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Broken Postcard Palisades

Origin Story

USA | Thursday, 1 May 2014 | Views [79] | Scholarship Entry

I touched the universe for the first time in the seventh grade.

We were primarily a suburb kind of family. Family trips were Myrtle Beach-style affairs; I knew from a young age the special torture of having to share scratchy hotel blankets with a younger sister for a whole week. Our tastes of wild freedom primarily consisted of being allowed to get something from a hotel vending machine late at night, alone, and riding the elevator up and down repeatedly.

This trip was a romp for our class, packed into a giant bus and shipped away for the advent of spring. We drove towards the Blue Ridge Parkway, a ribbon of road through North Carolina that crests and falls into some of the most impossible mountains you can find on the east coast. I long held a careful concept of mountains in my mind that resembled my concept of adults – large, self-important, and ultimately duller than one might expect. I had seen pictures of mountains, of course. I sketched them as average triangular forms in the background of fantastical adventures. Marvelous places and great adventures, these belonged to stories. This was a clear-cut world of school and home and safe places. I knew this. I hated it. I didn’t expect it to change.

When we lumbered around the corner into view of the first peaks, the world changed. I remember to this moment the feel of the window, warm from sun and a bit smudged, pressed against my palms. I remember the way the air left my lungs without permission, the impossible gripping my chest. I gasped loud enough to attract genuine concern from the adults. Something crucial in my understanding of the world had just lit up, the long dormant signal fires of possibility flaring in response. A kid with her face pressed to the window, I know only with the clairvoyance of memory that my first glimpse of mountains equaled what was, perhaps, my first experience of true wonder. I was exposed, blown open to the universe temporarily as I had never expected from all my books and stories. Made keenly aware of my own alien nature. Behind us, the other children laughed and shouted to each other so easily. They couldn’t see my world. I was unconcerned. This alone was the most important thing. Mountains of postcards and pictures were nothing. The world was greater than even stories had told me.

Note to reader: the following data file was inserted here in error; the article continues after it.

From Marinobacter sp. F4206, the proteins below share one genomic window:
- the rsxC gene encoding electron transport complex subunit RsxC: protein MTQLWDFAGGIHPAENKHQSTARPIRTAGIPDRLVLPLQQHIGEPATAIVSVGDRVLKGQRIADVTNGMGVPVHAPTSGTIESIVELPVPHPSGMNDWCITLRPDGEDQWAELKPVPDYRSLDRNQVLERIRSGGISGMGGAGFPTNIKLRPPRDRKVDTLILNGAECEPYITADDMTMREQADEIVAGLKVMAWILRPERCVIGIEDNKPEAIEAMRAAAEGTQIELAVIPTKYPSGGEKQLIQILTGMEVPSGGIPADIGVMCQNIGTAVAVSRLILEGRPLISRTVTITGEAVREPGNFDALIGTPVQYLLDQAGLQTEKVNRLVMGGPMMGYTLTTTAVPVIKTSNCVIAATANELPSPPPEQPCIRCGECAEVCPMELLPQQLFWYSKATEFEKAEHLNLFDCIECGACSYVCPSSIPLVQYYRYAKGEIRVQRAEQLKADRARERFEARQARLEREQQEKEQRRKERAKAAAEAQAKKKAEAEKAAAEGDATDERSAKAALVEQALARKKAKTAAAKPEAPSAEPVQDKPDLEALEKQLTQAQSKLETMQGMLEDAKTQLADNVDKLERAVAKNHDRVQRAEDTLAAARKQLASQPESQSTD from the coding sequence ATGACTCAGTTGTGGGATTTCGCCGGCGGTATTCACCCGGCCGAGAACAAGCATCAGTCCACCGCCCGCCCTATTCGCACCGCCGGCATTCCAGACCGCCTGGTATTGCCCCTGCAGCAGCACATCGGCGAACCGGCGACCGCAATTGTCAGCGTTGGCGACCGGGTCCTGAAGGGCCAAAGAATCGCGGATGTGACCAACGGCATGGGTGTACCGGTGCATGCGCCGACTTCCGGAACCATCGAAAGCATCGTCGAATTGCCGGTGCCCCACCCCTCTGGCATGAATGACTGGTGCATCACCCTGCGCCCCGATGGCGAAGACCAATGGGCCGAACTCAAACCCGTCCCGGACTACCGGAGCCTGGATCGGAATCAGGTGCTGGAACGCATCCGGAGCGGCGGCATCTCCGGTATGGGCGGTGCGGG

In the end, I suspect every adventurer begins their story like this - a child accidentally brushing against the skin of the universe. One day, we did not come home the same.

Tags: 2014 Travel Writing Scholarship - Euro Roadtrip

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